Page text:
The OFT has declined to launch a full inquiry into competition into fuel prices, much to the disappointment of campaigners.
The Office of Fair Trading (OFT) has decided against launching a full inquiry into fuel price competition, claiming that the market is “working well”.
The news comes just days after warnings that petrol may be about to rise by 4p per litre.
The steep cost of fuel taxes
Over the last ten years, the price we pay at the pump has rocketed by 79% for petrol and 82% for diesel.
But according to the OFT, the huge price rises have been down to tax rises and the increase in oil prices, rather than money-grabbing tactics from within the fuel industry.
Indeed, the OFT made sure to point out that pre-tax, the UK enjoys some of the cheapest road fuel prices in Europe. It’s only once tax is added that the price we pay becomes one of the most expensive.
The role of supermarkets
One of the biggest developments in the fuel sector in recent years has been the growth of major supermarkets. Indeed, their market share has grown from 29% in 2004 to 39% today. Part of that growth is down to the fact that they have been able to buy wholesale fuel more cheaply, which in turn has made life tough for the smaller, independent outfits.
That’s part of the reason that the number of forecourts has fallen from 10.867 in 2004 to 8,677 in 2012. However, filling your car up in an area around a supermarket does work out cheaper – the OFT’s research found that areas with at least one supermarket in the local area lead to pump prices that were 0.7 pence per litre cheaper for petrol and 0.5 pence per litre cheaper for diesel.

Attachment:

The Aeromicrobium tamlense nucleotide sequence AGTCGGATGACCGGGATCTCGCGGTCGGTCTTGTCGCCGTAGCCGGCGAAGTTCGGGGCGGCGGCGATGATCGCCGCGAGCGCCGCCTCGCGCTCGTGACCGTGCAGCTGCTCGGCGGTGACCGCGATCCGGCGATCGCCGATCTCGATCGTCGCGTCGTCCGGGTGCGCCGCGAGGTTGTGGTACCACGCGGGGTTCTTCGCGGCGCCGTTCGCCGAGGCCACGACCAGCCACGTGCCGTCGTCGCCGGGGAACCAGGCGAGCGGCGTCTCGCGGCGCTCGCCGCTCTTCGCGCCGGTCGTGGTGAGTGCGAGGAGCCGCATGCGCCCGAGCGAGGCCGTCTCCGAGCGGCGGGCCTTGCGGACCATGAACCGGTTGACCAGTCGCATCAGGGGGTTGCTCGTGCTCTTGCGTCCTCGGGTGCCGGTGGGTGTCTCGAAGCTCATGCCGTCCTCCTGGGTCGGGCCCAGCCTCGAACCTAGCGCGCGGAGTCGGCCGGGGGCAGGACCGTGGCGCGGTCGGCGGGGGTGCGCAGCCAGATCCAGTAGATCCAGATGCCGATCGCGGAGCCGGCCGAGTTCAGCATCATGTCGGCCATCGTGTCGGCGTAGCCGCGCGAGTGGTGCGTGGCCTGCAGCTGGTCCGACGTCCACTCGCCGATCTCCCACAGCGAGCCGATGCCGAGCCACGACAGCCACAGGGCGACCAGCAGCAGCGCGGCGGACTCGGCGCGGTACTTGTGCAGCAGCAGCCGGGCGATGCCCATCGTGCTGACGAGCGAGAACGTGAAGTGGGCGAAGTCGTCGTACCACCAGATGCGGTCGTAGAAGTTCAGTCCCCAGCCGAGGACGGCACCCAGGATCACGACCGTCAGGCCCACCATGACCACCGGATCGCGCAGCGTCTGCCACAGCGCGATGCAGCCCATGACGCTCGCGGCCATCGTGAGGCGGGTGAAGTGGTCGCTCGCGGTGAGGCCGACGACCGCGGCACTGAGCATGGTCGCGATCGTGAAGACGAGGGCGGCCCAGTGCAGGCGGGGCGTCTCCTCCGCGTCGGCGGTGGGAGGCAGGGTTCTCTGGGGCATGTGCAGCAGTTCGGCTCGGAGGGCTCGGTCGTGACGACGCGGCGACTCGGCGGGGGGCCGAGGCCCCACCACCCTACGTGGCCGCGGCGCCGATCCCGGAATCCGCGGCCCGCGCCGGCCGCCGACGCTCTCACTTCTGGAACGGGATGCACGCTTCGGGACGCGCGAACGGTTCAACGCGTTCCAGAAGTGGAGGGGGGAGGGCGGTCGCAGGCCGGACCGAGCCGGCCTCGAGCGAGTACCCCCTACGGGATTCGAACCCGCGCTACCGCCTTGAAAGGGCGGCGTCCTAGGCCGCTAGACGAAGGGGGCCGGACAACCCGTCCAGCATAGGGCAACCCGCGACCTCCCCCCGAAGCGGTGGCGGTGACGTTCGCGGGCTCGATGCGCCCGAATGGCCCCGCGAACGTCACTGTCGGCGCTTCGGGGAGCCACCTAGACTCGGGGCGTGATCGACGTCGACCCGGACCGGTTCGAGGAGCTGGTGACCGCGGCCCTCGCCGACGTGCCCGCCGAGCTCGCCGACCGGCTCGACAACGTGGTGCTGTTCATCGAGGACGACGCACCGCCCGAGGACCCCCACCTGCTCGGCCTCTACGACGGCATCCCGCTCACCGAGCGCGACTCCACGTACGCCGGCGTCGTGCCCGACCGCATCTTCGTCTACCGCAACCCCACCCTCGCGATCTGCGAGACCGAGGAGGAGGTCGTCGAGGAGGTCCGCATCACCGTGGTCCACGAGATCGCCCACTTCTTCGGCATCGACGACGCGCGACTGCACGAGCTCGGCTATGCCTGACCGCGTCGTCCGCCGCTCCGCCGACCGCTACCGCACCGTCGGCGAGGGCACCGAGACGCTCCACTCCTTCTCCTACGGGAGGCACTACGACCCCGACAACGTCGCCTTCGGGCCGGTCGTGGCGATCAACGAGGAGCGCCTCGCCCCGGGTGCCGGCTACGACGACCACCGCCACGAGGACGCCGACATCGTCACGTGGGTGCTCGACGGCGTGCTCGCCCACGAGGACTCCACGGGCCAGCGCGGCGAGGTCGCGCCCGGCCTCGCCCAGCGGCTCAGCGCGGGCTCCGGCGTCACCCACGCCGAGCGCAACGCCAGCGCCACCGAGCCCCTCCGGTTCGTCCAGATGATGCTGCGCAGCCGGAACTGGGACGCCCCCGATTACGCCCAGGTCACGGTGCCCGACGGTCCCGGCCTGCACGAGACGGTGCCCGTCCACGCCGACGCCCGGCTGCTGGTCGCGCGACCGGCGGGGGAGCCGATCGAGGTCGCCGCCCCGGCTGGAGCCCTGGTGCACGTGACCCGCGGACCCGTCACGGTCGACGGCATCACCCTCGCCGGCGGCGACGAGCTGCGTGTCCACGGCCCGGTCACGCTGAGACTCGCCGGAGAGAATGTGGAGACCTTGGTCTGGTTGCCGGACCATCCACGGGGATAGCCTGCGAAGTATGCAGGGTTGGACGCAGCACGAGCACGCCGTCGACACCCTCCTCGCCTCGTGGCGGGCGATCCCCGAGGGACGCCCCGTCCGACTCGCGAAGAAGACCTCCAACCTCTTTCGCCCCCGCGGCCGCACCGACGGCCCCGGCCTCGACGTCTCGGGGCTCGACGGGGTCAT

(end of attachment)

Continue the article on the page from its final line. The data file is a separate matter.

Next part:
Rural vs urban prices
Prices vary substantially between rural and urban areas. In August last year petrol was around 1.9 pence per litre more expensive in rural areas than urban, with diesel around 1.7 pence per litre more costly.
Part of this is the supermarket factor – there is less competition in rural towns, so prices creep higher. There’s also the added transport costs of getting the fuel to the forecourts in the first place.
Passing on wholesale price drops
Campaigners have long argued that when wholesale prices rise, those increases are immediately passed onto drivers. But when prices fall, drivers have a long wait before they see any benefit. However, the OFT argues that having explained this at both a national and local market level, there is limited evidence to support such claims.
Paying through the nose on the motorway
One area where the OFT is actually going to do something is on motorways, where fuel is “often significantly more expensive”. Last August petrol prices were on average 7.5 pence per litre higher on motorway forecourts, while diesel prices were 8.3 pence per litre more expensive.
So the OFT is asking the Department for Transport to consider introducing new road signs that would display fuel prices for motorway drivers, so that they are at least informed about what they will have to pay.
I’m sure that will make a huge difference.
4p per litre rises
At the start of the week the Petrol Retailers’ Association (PRA) warned that petrol prices may be about to shoot up by 4p per litre, following sharp wholesale price rises. It wanted a full investigation by the OFT as it argued there needs to be greater transparency for wholesale price rises. Read Campaigners call for petrol review as 4p price rises are predicted for more.
The PRA isn’t the only body upset by the OFT’s decision. FairFuelUK has claimed the nation “will feel let down”, while Green Flag has also called it a “huge disappointment”.
So what do you think? Has the OFT made a mistake in giving the fuel market a clean bill of health? Or is the market genuinely working well? Let us know your thoughts in the comment box below.
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